The shape of the electron velocity distribution function plays an important role in the dynamics of the solar wind acceleration. Electrons are normally modelled with three components, the core, the halo, and the strahl. We investigate how well the fast strahl electrons in the inner heliosphere preserve the information about the coronal electron temperature at their origin. We analysed the data obtained by two missions, Helios spanning the distances between 65 and 215 Rs, and Parker Solar Probe (PSP) reaching down to 35 Rs during its first two orbits around the Sun. The electron strahl was characterised with two parameters, pitch-angle width (PAW), and the strahl parallel temperature (T_s). Most of the strahl measured by PSP appear narrow with PAW reaching down to 30 deg. The portion of the strahl velocity distribution function aligned with the magnetic field is for the measured energy range well described by a Maxwellian distribution function. T_s was found to be anti-correlated with the solar wind velocity, and independent of radial distance. These observations imply that T_s carries the information about the coronal electron temperature. The obtained values are in agreement with coronal temperatures measured using spectroscopy (David et al. 1998), and the inferred solar wind source regions during the first orbit of PSP agree with the predictions using a PFSS model (Bale et al. 2019; Badman et al. 2019).  

March 26, 2020

Parker One science conference has been postponed. 

February 27, 2020

Title:  Ion Heating in Low-Beta Kinetic Turbulence

Presenter: Silvio Cerri (Princeton University)


We present recent results from 3D hybrid particle-in-cell simulations of continuously driven Alfvenic turbulence at beta ~ 0.1. The interplay between turbulent fluctuations, their intermittency, and different ion-heating mechanisms is discussed. In particular, we find that ion heating is almost entirely perpendicular to B, and is mainly due to stochastic and ion-cyclotron heating mechanisms. This is also associated with pronounced magnetic reconnection activity and a kinetic-range magnetic-field spectrum which is steeper than the one typically found at beta ~ 1. These results have direct implications for the heating mechanisms and turbulence observed by Parker Solar Probe in the inner heliosphere.  

January 23, 2020

Title:  Electrons in the Young Solar Wind

Presenter: Jasper Halekas (University of Iowa)


We present electron observations made by the Solar Wind Electrons Alphas and Protons experiment on the first two orbits of the Parker Solar Probe mission, which reached heliocentric distances as small as ~0.17 AU. The SWEAP instrument suite contains two electron sensors - the Solar Probe Analyzers (SPAN-A-E and SPAN-B-E on the ahead and behind faces of the spacecraft) - which together measure the majority of the electron distribution function. We derive the parameters of the electron core, halo, and strahl populations by utilizing a combination of fitting to model distributions and numerical integration of the measurements from the two SPAN sensors. 

As expected, the electron core density and temperature increase with decreasing heliocentric distance, while the ratio of electron thermal pressure to magnetic pressure (beta) decreases. The density in the strahl also increases; however, the density of the halo plateaus and even decreases at perihelion, leading to a large strahl/halo ratio at closest approach. The core is anisotropic, and has a sunward drift relative to the proton flow velocity. This core drift is approximately balanced by the strahl, satisfying the zero-current condition necessary to maintain quasi-neutrality globally.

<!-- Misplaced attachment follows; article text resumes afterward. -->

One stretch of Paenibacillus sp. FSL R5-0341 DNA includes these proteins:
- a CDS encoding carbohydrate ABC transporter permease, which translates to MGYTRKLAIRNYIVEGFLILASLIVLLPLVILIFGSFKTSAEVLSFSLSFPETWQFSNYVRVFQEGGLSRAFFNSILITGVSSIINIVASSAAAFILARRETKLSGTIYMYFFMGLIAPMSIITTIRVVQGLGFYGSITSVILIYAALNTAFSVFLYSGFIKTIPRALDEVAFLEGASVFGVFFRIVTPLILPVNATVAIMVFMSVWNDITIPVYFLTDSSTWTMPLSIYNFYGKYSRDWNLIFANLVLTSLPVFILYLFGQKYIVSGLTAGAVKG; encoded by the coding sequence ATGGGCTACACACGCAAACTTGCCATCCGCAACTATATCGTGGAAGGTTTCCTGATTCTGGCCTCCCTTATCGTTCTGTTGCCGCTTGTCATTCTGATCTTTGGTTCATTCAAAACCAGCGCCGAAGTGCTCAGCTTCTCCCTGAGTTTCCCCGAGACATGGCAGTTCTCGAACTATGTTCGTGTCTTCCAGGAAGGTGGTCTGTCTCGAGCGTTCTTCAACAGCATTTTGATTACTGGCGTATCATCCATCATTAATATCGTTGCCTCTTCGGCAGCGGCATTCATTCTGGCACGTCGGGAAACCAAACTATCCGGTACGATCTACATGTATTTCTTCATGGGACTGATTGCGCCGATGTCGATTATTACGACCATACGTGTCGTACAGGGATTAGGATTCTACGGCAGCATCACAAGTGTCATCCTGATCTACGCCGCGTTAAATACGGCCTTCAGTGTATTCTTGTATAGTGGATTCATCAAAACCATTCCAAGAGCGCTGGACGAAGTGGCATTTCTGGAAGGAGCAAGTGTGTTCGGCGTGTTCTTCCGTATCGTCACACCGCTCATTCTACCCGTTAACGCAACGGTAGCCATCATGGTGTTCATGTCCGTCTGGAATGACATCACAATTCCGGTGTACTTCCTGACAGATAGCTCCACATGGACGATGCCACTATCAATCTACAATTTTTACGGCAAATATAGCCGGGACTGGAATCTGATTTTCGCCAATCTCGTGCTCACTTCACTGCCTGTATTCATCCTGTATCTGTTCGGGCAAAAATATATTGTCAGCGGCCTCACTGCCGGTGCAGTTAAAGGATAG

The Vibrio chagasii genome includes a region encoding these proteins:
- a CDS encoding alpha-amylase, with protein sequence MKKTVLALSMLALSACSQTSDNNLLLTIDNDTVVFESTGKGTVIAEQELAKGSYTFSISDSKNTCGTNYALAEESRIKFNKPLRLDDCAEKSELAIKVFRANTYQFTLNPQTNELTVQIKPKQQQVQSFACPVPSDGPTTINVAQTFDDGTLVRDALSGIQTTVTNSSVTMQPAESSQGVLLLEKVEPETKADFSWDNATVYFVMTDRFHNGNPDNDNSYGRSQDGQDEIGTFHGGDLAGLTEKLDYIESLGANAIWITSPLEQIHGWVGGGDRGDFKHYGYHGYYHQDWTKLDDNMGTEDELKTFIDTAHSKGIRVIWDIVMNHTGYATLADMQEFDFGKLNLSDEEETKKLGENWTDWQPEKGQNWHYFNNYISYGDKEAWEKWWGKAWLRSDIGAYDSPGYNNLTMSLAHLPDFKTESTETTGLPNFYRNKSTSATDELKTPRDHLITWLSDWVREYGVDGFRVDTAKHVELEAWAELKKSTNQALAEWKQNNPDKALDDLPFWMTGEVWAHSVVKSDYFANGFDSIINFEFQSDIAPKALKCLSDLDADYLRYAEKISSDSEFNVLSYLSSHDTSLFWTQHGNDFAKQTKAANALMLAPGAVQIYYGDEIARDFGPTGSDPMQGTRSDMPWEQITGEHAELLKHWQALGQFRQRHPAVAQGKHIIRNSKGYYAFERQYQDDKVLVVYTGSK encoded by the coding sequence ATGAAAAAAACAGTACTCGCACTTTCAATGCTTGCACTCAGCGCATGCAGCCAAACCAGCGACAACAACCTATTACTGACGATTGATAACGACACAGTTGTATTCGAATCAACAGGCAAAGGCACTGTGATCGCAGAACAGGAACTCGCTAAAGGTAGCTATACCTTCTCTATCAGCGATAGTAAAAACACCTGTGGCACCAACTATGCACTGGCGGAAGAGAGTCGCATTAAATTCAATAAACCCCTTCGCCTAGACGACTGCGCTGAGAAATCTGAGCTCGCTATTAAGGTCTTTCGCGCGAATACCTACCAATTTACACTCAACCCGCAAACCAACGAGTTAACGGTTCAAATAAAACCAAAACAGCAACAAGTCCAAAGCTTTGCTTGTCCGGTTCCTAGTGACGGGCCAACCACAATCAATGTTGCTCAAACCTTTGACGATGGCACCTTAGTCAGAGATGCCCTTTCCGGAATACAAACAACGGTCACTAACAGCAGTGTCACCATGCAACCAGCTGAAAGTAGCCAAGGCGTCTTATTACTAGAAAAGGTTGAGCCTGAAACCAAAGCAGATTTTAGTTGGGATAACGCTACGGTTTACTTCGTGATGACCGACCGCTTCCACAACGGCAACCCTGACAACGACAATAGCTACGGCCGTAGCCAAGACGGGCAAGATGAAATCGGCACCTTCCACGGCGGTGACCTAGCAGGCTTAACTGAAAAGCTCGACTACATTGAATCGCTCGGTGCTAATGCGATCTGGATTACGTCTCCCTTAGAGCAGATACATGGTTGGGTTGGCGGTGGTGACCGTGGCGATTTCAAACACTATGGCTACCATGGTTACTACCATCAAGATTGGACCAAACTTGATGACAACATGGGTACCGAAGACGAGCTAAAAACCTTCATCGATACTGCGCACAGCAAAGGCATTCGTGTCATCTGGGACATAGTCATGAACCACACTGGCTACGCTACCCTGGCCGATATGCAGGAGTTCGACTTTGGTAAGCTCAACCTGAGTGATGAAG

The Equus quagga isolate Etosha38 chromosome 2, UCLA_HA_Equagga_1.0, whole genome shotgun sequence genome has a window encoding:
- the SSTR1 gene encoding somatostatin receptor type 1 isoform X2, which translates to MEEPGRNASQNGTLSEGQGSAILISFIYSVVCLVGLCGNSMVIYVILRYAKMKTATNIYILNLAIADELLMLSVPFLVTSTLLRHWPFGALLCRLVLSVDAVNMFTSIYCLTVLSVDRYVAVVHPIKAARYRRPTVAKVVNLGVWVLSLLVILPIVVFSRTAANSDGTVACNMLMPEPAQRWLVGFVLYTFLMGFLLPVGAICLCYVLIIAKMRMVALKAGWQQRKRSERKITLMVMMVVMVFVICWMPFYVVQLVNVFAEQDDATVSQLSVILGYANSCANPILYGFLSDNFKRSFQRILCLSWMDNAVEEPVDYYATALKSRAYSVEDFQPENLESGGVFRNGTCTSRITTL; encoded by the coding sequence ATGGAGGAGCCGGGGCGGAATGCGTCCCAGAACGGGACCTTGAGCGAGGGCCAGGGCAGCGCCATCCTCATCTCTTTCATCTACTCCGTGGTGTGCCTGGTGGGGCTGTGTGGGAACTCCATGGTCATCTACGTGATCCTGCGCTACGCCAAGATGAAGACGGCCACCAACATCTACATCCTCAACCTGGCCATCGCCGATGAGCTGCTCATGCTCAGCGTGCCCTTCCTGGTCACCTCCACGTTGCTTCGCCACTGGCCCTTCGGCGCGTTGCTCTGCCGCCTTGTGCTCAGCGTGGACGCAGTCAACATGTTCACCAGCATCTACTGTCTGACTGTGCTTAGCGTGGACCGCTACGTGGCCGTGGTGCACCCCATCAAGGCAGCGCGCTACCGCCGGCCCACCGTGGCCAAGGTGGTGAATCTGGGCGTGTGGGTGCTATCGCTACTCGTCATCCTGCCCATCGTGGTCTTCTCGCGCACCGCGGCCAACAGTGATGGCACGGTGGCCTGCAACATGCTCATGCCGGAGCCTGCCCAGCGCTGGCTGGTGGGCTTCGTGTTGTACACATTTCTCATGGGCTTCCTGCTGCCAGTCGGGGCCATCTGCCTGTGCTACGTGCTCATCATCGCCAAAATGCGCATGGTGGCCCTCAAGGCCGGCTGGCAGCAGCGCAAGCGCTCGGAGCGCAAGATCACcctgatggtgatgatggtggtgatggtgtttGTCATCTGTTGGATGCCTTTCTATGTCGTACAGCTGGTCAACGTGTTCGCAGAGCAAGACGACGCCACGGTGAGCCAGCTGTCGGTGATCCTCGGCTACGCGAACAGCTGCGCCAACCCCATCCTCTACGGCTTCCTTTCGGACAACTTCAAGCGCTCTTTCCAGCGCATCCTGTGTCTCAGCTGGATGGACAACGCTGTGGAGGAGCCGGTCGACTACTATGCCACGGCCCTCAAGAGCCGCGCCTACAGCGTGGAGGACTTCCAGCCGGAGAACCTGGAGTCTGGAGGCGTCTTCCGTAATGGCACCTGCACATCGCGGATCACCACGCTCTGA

The characteristics of the electron distributions near perihelion are clearly organized by solar wind flow speed, electron beta, and collisional age, including some trends which are no longer apparent at 1 AU. These trends help us understand the mechanisms that shape the solar wind electron distributions at an early stage of their evolution.

December 19, 2019

Title: Post-AGU Discussion

December 5, 2019

Title:  How the Area of Coronal Holes Affects the Propagational Evolution of High-speed Streams in the Inner Heliosphere and Their Properties Near Earth

Presenter: Stefan Hofmeister (University of Graz)

The empirical relationship between the area of coronal holes and the peak velocities of high-speed streams near Earth is well known since the 1970s, but not well understood. By using MHD simulations, we show that this empirical relationship can be explained by the propagational evolution of high-speed streams in the inner heliosphere. At small coronal hole areas, fast high-speed streams near the Sun will be deccelarated resulting in lower velocities near Earth, whereas for large coronal hole areas, the streams stay fast. Further, also the empirical relationships between the high-speed stream velocities, temperatures, and densities are obtained, showing that all of these empirical relationships could be a result of the propagational evolution of high-speed streams in the inner heliosphere. Therefore, we should not simply relate the properties of high-speed streams near Earth to the properties of their solar source regions, but de-couple the main acceleration phase close to the Sun from the propagation phase in the inner heliosphere. This will be possible using Parker Solar Probe in radial alignments with other satellites at farther distances to the Sun.

PDF File:  Hofmeister_Slides.pdf

Telecon Recording: Hofmeister_Webex.arf

November 28, 2019


November 7, 2019

Title: The Role of Alfvén Wave Dynamics on the Large Scale Properties of the Solar Wind: Comparing an MHD Simulation with Parker Solar Probe Encounter 1 Data

Presenter: Victor Reville (IRAP)